The EU’s regulation on the provision of food information to consumers (No 1169/2011), which went into effect in December 2014, will be fully applicable from December 2016 for nutrition declarations on prepacked food.

A cornerstone of food labeling in the EU market, this regulation requires new mandatory information on allergens and nutrition. In addition, it includes new requirements for specific products such as nano-ingredients, refined oils/fats of vegetable or animal, de-frozen foods or formed fish/meat etc.

The regulation also broadens the role of the European Commission.

Third-Party Certification Will be Critical for Import Safety

The Food and Drug Administration released an amended final rule last month establishing user fees so the agency can administer the FSMA program for accreditation of third-party certification bodies to conduct food safety audits.

The fees apply to accreditation bodies seeking FDA recognition as well as to third-party certification bodies that seek direct accreditation from FDA. In addition to application fees, the agency will also seek annual user fees and renewal fees.

Third-party certification is an important component of FSMA’s preventive approach. The landmark food safety legislation gave FDA the authority to require risk-based import certification of food. And importers can use facility certifications to qualify for other programs such as the Voluntary Qualified Importer Program (VQIP), which offers expedited review of import entries of food.

In a separate December 14 notice, FDA issued a fee schedule for fiscal year 2017, effective from January 13 through September 30, 2017. The hourly fee for review work by FDA staff will be $204 excluding travel costs — or $285 per hour if travel is involved, the agency says.

The estimated application fee, including travel, for an accreditation body seeking direct accreditation from FDA in FY 2017 will be $35,100. The agency estimates it will take 60 “person-hours” to review an accreditation body’s application, 48 person-hours for an onsite performance evaluation of the applicant, and 45 person-hours to prepare a written report documenting the onsite assessment.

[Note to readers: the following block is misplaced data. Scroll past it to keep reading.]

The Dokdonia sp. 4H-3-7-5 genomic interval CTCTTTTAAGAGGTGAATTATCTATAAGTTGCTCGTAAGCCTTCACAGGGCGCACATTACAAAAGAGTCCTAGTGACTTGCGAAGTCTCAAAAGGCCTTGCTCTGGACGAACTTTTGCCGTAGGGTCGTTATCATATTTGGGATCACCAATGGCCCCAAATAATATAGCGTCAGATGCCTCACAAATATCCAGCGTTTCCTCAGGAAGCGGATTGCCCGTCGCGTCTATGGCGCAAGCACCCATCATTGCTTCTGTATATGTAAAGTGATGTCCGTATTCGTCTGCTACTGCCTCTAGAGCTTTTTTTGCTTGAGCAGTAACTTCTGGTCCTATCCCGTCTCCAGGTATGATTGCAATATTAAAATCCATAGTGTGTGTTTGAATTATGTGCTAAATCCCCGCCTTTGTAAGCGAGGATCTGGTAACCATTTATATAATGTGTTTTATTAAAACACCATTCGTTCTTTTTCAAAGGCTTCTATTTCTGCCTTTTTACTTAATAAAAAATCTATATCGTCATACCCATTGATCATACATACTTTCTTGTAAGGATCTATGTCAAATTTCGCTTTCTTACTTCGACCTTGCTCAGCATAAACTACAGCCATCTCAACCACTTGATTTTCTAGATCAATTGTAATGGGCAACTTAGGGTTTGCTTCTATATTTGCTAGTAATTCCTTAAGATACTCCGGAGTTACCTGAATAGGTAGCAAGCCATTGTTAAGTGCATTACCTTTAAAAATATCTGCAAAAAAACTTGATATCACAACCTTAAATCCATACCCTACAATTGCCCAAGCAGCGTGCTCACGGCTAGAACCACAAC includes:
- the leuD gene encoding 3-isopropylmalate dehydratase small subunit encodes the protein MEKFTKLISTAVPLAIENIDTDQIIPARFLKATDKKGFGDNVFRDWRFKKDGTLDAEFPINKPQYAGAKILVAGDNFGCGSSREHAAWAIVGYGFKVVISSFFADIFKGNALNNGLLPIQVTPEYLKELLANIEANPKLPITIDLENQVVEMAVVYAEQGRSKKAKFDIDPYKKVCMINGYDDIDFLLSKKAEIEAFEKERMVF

In its justification of the fees, the agency offered some insights into its typical costs for overseas travel. In fiscal year 2015, for example, FDA’s Office of Regulatory Affairs spent more than $2.5 million on 269 foreign inspection trips for programs related to the Center for Food Safety and Applied Nutrition and the Center for Veterinary Medicine. The average cost was $9,373 per foreign inspection trip and the trips averaged 3 weeks or 120 paid hours.

Because this user fee program is just getting under way, renewals and annual fees will not be collected in 2017, but the agency has set the following estimated fees for planning purposes:

  • Annual fee for a recognized accreditation body — $1,579.
  • Annual fee for an accredited certification body — $1,974.
  • Annual fee for a certification body directly-accredited by FDA — $20,208.
  • Renewal application fee for a recognized accreditation body — $18,855.
  • Renewal application fee for a certification body directly-accredited by FDA — $26,460.

FDA says there will be no exemptions or reduced fees for participation in the program by small businesses or entities or for public-sector entities. It notes that the cost to the agency for performing the application review and monitoring “will not vary greatly regardless of the entity’s size or public versus private status.”

I believe the third-party certification program provides FDA a way to extend its reach and leverage its resources to improve the safety of food imported into the United States. And although fee-based programs are unpopular among the regulated community, they do allow the agency to reliably fund programs that are scalable and sustainable.